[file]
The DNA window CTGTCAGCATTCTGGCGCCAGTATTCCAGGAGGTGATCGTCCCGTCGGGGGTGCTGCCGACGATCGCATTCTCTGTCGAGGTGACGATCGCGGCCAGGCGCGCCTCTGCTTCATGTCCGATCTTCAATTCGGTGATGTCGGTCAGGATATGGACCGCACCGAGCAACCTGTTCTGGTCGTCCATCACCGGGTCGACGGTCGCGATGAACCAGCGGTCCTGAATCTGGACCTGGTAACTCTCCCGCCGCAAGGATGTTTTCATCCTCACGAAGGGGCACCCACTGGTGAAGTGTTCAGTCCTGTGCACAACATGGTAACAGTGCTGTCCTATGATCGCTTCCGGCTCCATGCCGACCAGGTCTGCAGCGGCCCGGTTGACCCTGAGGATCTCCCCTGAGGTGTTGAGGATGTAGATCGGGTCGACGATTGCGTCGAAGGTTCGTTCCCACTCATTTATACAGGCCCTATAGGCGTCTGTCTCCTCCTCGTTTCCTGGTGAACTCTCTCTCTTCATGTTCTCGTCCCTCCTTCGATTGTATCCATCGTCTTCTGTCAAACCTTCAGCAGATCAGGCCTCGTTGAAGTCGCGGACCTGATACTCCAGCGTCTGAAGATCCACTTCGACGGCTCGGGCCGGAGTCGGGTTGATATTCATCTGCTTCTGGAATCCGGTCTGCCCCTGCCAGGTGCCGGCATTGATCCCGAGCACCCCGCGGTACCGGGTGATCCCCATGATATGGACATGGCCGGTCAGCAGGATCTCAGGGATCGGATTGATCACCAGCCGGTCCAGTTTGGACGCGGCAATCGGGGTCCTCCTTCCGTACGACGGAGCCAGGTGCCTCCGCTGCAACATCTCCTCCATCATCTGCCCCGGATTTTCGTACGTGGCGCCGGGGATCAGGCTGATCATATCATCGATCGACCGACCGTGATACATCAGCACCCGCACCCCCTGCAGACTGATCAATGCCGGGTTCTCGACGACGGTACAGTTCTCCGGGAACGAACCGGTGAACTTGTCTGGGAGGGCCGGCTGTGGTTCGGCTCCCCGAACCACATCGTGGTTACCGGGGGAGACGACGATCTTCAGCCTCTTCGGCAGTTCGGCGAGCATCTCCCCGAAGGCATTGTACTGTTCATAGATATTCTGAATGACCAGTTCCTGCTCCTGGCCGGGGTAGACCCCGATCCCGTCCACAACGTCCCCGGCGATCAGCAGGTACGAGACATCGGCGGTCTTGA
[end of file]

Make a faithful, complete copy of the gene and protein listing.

The DNA window CTGTCAGCATTCTGGCGCCAGTATTCCAGGAGGTGATCGTCCCGTCGGGGGTGCTGCCGACGATCGCATTCTCTGTCGAGGTGACGATCGCGGCCAGGCGCGCCTCTGCTTCATGTCCGATCTTCAATTCGGTGATGTCGGTCAGGATATGGACCGCACCGAGCAACCTGTTCTGGTCGTCCATCACCGGGTCGACGGTCGCGATGAACCAGCGGTCCTGAATCTGGACCTGGTAACTCTCCCGCCGCAAGGATGTTTTCATCCTCACGAAGGGGCACCCACTGGTGAAGTGTTCAGTCCTGTGCACAACATGGTAACAGTGCTGTCCTATGATCGCTTCCGGCTCCATGCCGACCAGGTCTGCAGCGGCCCGGTTGACCCTGAGGATCTCCCCTGAGGTGTTGAGGATGTAGATCGGGTCGACGATTGCGTCGAAGGTTCGTTCCCACTCATTTATACAGGCCCTATAGGCGTCTGTCTCCTCCTCGTTTCCTGGTGAACTCTCTCTCTTCATGTTCTCGTCCCTCCTTCGATTGTATCCATCGTCTTCTGTCAAACCTTCAGCAGATCAGGCCTCGTTGAAGTCGCGGACCTGATACTCCAGCGTCTGAAGATCCACTTCGACGGCTCGGGCCGGAGTCGGGTTGATATTCATCTGCTTCTGGAATCCGGTCTGCCCCTGCCAGGTGCCGGCATTGATCCCGAGCACCCCGCGGTACCGGGTGATCCCCATGATATGGACATGGCCGGTCAGCAGGATCTCAGGGATCGGATTGATCACCAGCCGGTCCAGTTTGGACGCGGCAATCGGGGTCCTCCTTCCGTACGACGGAGCCAGGTGCCTCCGCTGCAACATCTCCTCCATCATCTGCCCCGGATTTTCGTACGTGGCGCCGGGGATCAGGCTGATCATATCATCGATCGACCGACCGTGATACATCAGCACCCGCACCCCCTGCAGACTGATCAATGCCGGGTTCTCGACGACGGTACAGTTCTCCGGGAACGAACCGGTGAACTTGTCTGGGAGGGCCGGCTGTGGTTCGGCTCCCCGAACCACATCGTGGTTACCGGGGGAGACGACGATCTTCAGCCTCTTCGGCAGTTCGGCGAGCATCTCCCCGAAGGCATTGTACTGTTCATAGATATTCTGAATGACCAGTTCCTGCTCCTGGCCGGGGTAGACCCCGATCCCGTCCACAACGTCCCCGGCGATCAGCAGGTACGAGACATCGGCGGTCTTGA